Are you ready for the grazing season?

Are you ready for  the grazing season? 

Whether earlier or later than planned many of you will be now turning animals out for the summer. In addition to considering the changes in routine and feed you need to consider the parasite issues that you may encounter. Alex Bearman BVetMed MRCVS highlights the dangers of both lungworm in cattle and thinking ahead to your fluke treatment options.

Both of these parasitic diseases cause a large economic impact to the farm, with estimations projecting that lungworm in cattle costs the farmer £50-£100 per beef cow and £140 per dairy cow.  Treating animals with flukicides and anthelmintics is an essential part of maintaining good animal welfare and performance. Combined with seasonal, strategic treatment plans you can look to reduce the risk of resistance  developing for the future. 

LUNGWORM (OR HUSK) is caused by the parasitic worm Dictyocaulus viviparous which can infect cattle of all ages that haven’t been able to build immunity through natural exposure or vaccination. Lungworm is now well established on grazing land across the UK which means that planning control strategies against this widespread disease is important. 

Outbreaks of lungworm can be unpredictable and so vaccination prior to turnout protects a herd from walking into a potential minefield. Without good lungworm control, cattle may be more susceptible to pneumonia after housing. Cattle can produce an immune response to lungworm larvae and adult worms. This immunity can wane after a few months unless cattle are exposed to low-level contamination on the pasture. Routine vaccination should be considered for calves born into a herd with history of lungworm, and is the most predictable method of building herd immunity to protect against lungworm.

Vaccination, such as Bovilis Huskvac, which is given orally (2 doses 4 weeks apart) contains irradiated lungworm larvae which stimulate immunity. A second option is anthelmintics, such as Noromectin Pour On, which can be used strategically in first-year grazing cattle to prevent build–up of larvae on pastures over the grazing season.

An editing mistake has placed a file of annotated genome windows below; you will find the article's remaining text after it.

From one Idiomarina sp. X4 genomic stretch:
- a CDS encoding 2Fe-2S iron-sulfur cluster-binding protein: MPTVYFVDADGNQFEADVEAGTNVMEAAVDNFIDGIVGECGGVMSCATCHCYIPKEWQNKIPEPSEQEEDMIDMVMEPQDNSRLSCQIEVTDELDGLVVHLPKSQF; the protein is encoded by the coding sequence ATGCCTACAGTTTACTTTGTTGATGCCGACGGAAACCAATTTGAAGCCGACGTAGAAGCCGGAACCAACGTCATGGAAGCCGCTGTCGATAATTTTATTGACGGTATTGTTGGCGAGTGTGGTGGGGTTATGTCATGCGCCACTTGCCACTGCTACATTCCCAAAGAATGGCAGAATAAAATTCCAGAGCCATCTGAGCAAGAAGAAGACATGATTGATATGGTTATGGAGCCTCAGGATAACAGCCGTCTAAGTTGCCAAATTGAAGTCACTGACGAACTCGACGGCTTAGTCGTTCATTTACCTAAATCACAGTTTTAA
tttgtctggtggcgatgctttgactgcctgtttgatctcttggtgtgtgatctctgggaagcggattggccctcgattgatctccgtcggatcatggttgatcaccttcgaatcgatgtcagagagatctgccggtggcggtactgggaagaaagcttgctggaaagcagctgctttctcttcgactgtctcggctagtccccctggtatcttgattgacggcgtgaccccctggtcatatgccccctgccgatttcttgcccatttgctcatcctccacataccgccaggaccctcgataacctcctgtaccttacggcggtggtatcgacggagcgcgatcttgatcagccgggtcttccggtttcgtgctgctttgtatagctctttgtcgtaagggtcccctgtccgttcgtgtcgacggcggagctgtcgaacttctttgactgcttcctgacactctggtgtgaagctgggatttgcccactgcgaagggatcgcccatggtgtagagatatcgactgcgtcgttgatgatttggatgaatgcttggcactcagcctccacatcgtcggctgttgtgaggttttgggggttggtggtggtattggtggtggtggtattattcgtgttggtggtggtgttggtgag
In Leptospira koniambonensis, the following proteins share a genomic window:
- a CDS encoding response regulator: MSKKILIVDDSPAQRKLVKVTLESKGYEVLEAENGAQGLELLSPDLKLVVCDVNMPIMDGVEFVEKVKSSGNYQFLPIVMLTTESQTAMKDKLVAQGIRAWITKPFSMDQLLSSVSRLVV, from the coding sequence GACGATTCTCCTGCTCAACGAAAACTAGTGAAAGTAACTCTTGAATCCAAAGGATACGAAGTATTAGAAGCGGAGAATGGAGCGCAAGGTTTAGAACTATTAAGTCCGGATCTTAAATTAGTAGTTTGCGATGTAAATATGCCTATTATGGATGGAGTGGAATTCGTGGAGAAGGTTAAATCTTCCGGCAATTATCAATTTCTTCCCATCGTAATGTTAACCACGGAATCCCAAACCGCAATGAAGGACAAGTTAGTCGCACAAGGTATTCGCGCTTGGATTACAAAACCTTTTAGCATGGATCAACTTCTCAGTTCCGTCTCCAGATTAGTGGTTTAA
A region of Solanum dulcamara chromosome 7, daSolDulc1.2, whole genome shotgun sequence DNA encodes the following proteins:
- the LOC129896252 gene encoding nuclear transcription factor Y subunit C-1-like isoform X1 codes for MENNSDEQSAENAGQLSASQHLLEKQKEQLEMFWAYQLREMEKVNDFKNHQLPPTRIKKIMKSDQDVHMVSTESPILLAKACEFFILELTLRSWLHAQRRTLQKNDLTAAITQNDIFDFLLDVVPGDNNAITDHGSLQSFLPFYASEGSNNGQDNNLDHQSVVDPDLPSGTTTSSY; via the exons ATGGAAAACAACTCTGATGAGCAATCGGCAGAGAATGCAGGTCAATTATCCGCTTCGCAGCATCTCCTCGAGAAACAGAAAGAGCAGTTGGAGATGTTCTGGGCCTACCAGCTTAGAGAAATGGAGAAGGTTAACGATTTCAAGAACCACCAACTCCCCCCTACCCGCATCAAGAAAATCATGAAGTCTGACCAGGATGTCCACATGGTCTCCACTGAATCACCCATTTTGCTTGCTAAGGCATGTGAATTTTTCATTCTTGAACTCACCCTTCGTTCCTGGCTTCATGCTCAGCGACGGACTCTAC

LIVER FLUKE will cause disease and production losses in cattle as well as sheep. Even if it doesn’t kill an animal, it can cause ill health, reduce intakes and hinder growth. Animals with 1-10 fluke present in their liver at slaughter took on average 31 days longer to reach slaughter weight. Those with over 10 took 77 days longer to reach weight.  Fluke is  complicated, with acute fluke and chronic fluke, and immature parasites and adult parasites. 

Trying to understand the best preventative treatment is often complicated as well. Depending on the timing of treatment some liver fluke may have survived to adulthood and now be producing eggs to contaminate pastures for the next season. Not all active ingredients kill all stages of liver fluke, knowing which stage your fluke is at affects  product choice. Checking for fluke eggs before turnout, and treating positive groups with a product to target adult fluke (i.e. containing trialbendazole, oxyclozanide or clorsulon) will help reduce the liver fluke risk to all grazing stock for the autumn fluke season.

We would suggest using Fasinex 240 drench as it is has all the active ingredients required to kill all 3 stages of liver fluke in cattle. For more info, check the updates from COWS and speak to the team at Severn Edge Farm Vets for the best Fluke Drench options for your flock or herd.  


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